Two decades ago, the idea of a girls-only dual wrestling meet seemed impossible to Casey Horn.
A standout prep wrestler at North Salem High in the late 1990s, Horn was fascinated with the world of coaching and wanted to jump-start his own career however possible. So for his senior project, he spent the better part of a year talking with coaches around the state, including former Oregon State coach Dale Thomas.
Out of everything he gleaned from his interview with the collegiate coaching legend, one thing in particular stuck with Horn.
“He told me back in 1998 that girls wrestling was going to save boys wrestling,” Horn said.
Now the head coach at West Albany, Horn is watching firsthand as Thomas’s prediction comes true. Few high school sports in the U.S. are growing more quickly than girls wrestling, and Oregon has seen a 77 percent increase in participation in the last decade alone.
For a sport that was at risk of being removed from the Olympics as recently as 2013, and had seen decreases in numbers at the prep level throughout the 2000’s, the recent influx of female wrestlers has brought life to the sport.
“We kind of giggled about it back in the day,” Horn said. “But 22 years later, (Thomas) is right.”
Horn and plenty of other coaches around the state are doing everything they can to continue growing the sport and giving girls the opportunity to pursue their passion on the mat.
The West program made history last week when it hosted its first ever girls-only dual meet. An exhibition meet that featured six schools from the area, wrestlers competed under a spotlight in an atmosphere that mirrored that of a big-time varsity boys meet.
“We’ve got 13 girls and I think probably half of them haven’t done a sport before,” Horn said. “It’s just really cool to see that confidence grow in them.”
In 1998, when Thomas made that prediction to Horn, there were only 71 girls participating in high school wrestling in the state of Oregon, according to data from the National Federation of State High School Associations. In the organization's most recent release, that number has jumped to 597 participants across 140 schools.
That number will likely rise once again this year thanks in large part to an expanded state championship format. In 2019, the Oregon School Activities Association introduced a girls wrestling state tournament for the first time in its history.
This season, the state meet is expanding and each of the 14 weight classes will feature an eight-person bracket.
“We had seen a steady growth the last three years,” Sweet Home coach Steve Thorpe said. “But with the OSAA making it a sanctioned sport last year, it is just taking it to another level.”
Thrope, who serves on the executive board of USA wrestling, said Sweet Home had seven girls come out for wrestling last year and five this year. Several Huskies have locked up state tournament spots, but their respective introductions to the sport could not be more different.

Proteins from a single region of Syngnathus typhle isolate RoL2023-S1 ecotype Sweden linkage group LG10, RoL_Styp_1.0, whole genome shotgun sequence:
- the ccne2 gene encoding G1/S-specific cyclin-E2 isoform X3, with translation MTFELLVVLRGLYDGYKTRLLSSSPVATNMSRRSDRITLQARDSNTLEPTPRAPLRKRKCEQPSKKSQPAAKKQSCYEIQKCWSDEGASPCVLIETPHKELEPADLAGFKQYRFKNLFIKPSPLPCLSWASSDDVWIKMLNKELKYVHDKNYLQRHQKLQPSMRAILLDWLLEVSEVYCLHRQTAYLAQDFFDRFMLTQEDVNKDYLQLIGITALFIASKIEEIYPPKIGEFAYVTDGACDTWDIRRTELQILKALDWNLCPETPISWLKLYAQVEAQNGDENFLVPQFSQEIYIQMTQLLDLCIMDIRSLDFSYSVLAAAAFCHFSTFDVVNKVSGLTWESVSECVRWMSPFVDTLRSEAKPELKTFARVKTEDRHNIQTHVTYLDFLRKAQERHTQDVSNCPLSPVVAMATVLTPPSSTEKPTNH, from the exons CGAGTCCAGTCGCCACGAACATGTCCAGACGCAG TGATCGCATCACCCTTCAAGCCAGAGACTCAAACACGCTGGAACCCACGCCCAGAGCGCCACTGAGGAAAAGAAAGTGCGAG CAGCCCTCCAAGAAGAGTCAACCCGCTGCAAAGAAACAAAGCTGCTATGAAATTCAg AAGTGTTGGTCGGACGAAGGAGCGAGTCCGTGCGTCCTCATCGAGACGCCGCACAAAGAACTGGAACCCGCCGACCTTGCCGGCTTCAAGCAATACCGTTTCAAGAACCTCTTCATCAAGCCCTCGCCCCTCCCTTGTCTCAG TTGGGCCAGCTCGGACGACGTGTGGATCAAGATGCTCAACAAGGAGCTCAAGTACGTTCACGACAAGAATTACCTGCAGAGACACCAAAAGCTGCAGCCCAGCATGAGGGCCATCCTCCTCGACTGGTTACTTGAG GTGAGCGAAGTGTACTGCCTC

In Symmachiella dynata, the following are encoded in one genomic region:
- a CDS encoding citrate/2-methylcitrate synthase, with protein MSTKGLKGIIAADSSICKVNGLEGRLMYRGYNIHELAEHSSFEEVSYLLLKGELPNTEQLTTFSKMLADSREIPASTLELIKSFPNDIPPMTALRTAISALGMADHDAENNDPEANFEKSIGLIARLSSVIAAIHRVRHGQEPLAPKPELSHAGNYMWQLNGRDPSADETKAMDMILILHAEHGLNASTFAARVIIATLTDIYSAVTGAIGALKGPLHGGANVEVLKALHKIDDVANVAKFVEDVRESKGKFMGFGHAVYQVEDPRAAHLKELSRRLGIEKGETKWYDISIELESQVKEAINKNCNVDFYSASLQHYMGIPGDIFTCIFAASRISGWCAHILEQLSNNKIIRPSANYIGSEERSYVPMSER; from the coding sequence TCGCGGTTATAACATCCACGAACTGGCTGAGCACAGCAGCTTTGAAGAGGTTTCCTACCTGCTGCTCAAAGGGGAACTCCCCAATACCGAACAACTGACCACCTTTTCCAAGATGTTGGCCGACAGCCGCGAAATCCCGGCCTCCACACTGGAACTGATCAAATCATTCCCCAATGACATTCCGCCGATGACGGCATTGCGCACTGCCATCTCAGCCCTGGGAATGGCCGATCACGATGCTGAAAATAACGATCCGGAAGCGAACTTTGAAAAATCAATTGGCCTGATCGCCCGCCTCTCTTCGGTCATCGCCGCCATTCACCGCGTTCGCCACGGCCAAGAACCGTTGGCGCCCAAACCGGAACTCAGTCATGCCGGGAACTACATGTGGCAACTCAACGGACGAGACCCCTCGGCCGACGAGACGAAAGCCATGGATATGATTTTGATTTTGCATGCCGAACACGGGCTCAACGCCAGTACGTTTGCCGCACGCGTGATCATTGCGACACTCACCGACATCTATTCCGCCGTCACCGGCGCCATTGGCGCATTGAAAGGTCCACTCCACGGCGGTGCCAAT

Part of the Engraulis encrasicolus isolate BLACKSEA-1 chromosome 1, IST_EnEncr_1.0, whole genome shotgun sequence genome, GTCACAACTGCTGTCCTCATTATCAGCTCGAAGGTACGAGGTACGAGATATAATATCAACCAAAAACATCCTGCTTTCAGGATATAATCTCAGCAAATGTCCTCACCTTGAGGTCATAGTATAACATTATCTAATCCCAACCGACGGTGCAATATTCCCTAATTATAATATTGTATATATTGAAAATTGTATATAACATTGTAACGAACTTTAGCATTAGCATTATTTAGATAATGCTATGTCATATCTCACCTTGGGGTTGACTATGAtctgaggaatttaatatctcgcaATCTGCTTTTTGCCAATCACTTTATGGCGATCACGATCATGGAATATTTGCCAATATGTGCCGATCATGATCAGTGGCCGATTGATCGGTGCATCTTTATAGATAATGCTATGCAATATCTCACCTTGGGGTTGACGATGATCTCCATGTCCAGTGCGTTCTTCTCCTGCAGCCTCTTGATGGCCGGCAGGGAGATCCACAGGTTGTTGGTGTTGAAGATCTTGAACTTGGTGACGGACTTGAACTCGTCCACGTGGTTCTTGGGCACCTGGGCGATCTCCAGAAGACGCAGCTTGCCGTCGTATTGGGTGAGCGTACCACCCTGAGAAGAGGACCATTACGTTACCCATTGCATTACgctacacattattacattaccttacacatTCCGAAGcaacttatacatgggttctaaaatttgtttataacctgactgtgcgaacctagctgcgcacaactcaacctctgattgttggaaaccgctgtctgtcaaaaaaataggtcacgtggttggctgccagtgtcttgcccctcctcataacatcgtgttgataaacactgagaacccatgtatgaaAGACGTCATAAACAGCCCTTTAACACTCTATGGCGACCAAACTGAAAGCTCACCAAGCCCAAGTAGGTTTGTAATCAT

Senior Lexi Schilling finished fourth at state last season and is ranked second in Oregon in the 110-pound class. She comes from a family of superstar wrestlers; both of her older brothers, Tyler and Colton, had successful prep careers at Sweet Home before going on to wrestle at Cal Poly.
Her father did not want her to wrestle competitively growing up, though, and she didn’t start until her freshman year.
“Back then it wasn’t a girls sport,” Lexi said. “There weren't any other girls, I would have just been wrestling with boys.”
Once she began, Schilling quickly found success and is one of many prep wrestlers who are fairly new to the sport but are using it to further their education. Schilling recently signed with Corban University and will continue her wrestling career there.
“Being the first girl in our family to do it, it’s pretty important,” Schilling said. “I just want to show what women’s wrestling can be.”
One of Sweet Home’s other standouts came to the sport with an entirely opposite background. Jessy Hart, a junior, is ranked fourth in the 120 class this season but also did not begin wrestling competitively until her freshman year.
She had friends on the Huskies’ cross-country team who also wrestled, and eventually decided to give it a try because it sounded challenging.
“It’s crazy how quick the sport has grown and it’s nice to have a bunch of girls to wrestle with at duals. I’m like recruiting now — I want a bunch of girls to come out.”
As the sport continues to grow, Thorpe hopes that more girls will be encouraged to try the sport at an early age so they aren’t dealing with a rapid learning curve once they begin competing in high school.
“A lot of boys start at six years old, but a lot of girls don’t,” Thorpe said. “With the growth, you’re seeing more girls come out at six or seven or eight.”
Horn said a large part of the Bulldogs’ strategy to recruit more girls to wrestle is simply word of mouth. He wants every athlete that comes out to wrestle to feel welcome, and he believes the family atmosphere of West’s program is a huge calling card.
He hopes that infrastructure that is now in place in Oregon can provide avenues to college for students who may have never considered that an option.
“All these colleges are really starting programs right now just for girls,” Horn said. “It’s so important that we kind of push this idea to them because it gives them the idea that if they want to, they can go to college.”